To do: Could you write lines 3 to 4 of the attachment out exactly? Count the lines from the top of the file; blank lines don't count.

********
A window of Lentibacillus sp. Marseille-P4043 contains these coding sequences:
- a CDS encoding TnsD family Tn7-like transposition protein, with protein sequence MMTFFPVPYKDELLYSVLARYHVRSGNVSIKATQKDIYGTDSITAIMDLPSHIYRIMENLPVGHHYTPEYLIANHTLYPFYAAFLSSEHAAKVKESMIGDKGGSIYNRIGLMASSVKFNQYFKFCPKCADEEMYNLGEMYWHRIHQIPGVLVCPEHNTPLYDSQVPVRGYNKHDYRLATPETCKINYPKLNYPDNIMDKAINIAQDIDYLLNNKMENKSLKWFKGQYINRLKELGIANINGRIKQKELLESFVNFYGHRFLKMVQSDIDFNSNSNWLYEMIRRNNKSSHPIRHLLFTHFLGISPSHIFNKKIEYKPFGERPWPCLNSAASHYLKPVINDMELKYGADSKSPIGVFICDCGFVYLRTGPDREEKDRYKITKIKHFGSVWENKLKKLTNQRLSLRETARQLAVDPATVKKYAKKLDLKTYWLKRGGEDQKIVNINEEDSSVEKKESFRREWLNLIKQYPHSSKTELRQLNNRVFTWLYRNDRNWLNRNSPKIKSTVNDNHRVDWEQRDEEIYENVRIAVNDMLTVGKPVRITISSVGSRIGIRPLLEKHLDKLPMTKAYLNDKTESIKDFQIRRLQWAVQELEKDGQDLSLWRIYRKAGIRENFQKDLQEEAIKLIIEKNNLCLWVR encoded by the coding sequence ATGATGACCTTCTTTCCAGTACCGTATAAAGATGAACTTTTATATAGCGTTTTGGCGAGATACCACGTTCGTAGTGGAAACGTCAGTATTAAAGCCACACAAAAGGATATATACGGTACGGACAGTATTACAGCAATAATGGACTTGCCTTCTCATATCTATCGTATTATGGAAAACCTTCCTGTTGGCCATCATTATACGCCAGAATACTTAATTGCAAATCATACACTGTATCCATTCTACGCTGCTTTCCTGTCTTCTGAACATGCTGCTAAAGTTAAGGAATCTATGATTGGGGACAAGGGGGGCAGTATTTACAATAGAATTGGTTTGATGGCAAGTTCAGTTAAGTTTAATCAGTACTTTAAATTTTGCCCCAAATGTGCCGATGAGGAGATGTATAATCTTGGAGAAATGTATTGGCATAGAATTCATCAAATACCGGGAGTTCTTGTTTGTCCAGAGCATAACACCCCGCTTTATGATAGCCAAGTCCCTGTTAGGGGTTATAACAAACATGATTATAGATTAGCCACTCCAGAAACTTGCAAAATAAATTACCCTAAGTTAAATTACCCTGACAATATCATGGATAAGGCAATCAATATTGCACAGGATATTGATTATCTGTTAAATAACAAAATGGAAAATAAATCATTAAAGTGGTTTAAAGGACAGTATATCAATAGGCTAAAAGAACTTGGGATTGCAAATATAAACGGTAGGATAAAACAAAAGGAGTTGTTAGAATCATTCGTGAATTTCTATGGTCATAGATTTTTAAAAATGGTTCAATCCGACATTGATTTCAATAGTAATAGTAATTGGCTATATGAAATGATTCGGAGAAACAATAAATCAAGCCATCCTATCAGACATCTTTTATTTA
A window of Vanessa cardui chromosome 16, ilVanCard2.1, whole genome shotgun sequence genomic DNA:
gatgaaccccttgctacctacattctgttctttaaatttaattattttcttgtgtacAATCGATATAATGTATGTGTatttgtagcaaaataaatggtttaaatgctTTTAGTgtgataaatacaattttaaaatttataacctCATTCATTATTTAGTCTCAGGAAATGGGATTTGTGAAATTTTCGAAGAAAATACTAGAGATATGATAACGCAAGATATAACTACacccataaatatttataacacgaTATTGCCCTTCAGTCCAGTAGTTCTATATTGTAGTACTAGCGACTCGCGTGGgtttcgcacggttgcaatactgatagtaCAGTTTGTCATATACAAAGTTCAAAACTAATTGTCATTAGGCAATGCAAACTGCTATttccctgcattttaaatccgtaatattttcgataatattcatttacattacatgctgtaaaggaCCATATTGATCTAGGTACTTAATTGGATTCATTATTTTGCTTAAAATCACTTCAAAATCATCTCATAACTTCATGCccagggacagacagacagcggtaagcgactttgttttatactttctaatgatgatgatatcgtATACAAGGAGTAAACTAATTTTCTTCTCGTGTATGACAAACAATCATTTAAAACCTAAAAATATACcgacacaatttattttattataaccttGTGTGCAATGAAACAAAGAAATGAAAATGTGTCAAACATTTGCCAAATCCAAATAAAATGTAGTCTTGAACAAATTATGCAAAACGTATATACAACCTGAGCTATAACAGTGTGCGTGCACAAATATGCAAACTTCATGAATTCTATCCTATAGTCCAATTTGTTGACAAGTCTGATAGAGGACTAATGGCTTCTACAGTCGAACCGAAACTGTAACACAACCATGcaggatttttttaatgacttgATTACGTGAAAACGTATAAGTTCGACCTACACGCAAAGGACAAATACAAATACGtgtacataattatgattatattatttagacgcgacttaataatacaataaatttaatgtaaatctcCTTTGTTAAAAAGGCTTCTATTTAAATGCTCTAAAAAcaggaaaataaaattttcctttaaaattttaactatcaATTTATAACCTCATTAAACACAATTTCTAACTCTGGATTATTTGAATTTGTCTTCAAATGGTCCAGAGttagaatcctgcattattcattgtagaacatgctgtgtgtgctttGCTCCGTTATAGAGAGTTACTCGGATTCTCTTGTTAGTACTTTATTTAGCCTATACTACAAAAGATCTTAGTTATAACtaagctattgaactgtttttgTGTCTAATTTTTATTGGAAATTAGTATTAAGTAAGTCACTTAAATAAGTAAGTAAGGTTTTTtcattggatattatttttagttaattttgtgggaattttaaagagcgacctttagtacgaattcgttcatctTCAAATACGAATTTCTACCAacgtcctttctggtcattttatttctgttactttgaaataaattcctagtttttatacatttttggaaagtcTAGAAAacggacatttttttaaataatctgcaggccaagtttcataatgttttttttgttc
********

A window of Vanessa cardui chromosome 16, ilVanCard2.1, whole genome shotgun sequence genomic DNA:
gatgaaccccttgctacctacattctgttctttaaatttaattattttcttgtgtacAATCGATATAATGTATGTGTatttgtagcaaaataaatggtttaaatgctTTTAGTgtgataaatacaattttaaaatttataacctCATTCATTATTTAGTCTCAGGAAATGGGATTTGTGAAATTTTCGAAGAAAATACTAGAGATATGATAACGCAAGATATAACTACacccataaatatttataacacgaTATTGCCCTTCAGTCCAGTAGTTCTATATTGTAGTACTAGCGACTCGCGTGGgtttcgcacggttgcaatactgatagtaCAGTTTGTCATATACAAAGTTCAAAACTAATTGTCATTAGGCAATGCAAACTGCTATttccctgcattttaaatccgtaatattttcgataatattcatttacattacatgctgtaaaggaCCATATTGATCTAGGTACTTAATTGGATTCATTATTTTGCTTAAAATCACTTCAAAATCATCTCATAACTTCATGCccagggacagacagacagcggtaagcgactttgttttatactttctaatgatgatgatatcgtATACAAGGAGTAAACTAATTTTCTTCTCGTGTATGACAAACAATCATTTAAAACCTAAAAATATACcgacacaatttattttattataaccttGTGTGCAATGAAACAAAGAAATGAAAATGTGTCAAACATTTGCCAAATCCAAATAAAATGTAGTCTTGAACAAATTATGCAAAACGTATATACAACCTGAGCTATAACAGTGTGCGTGCACAAATATGCAAACTTCATGAATTCTATCCTATAGTCCAATTTGTTGACAAGTCTGATAGAGGACTAATGGCTTCTACAGTCGAACCGAAACTGTAACACAACCATGcaggatttttttaatgacttgATTACGTGAAAACGTATAAGTTCGACCTACACGCAAAGGACAAATACAAATACGtgtacataattatgattatattatttagacgcgacttaataatacaataaatttaatgtaaatctcCTTTGTTAAAAAGGCTTCTATTTAAATGCTCTAAAAAcaggaaaataaaattttcctttaaaattttaactatcaATTTATAACCTCATTAAACACAATTTCTAACTCTGGATTATTTGAATTTGTCTTCAAATGGTCCAGAGttagaatcctgcattattcattgtagaacatgctgtgtgtgctttGCTCCGTTATAGAGAGTTACTCGGATTCTCTTGTTAGTACTTTATTTAGCCTATACTACAAAAGATCTTAGTTATAACtaagctattgaactgtttttgTGTCTAATTTTTATTGGAAATTAGTATTAAGTAAGTCACTTAAATAAGTAAGTAAGGTTTTTtcattggatattatttttagttaattttgtgggaattttaaagagcgacctttagtacgaattcgttcatctTCAAATACGAATTTCTACCAacgtcctttctggtcattttatttctgttactttgaaataaattcctagtttttatacatttttggaaagtcTAGAAAacggacatttttttaaataatctgcaggccaagtttcataatgttttttttgttc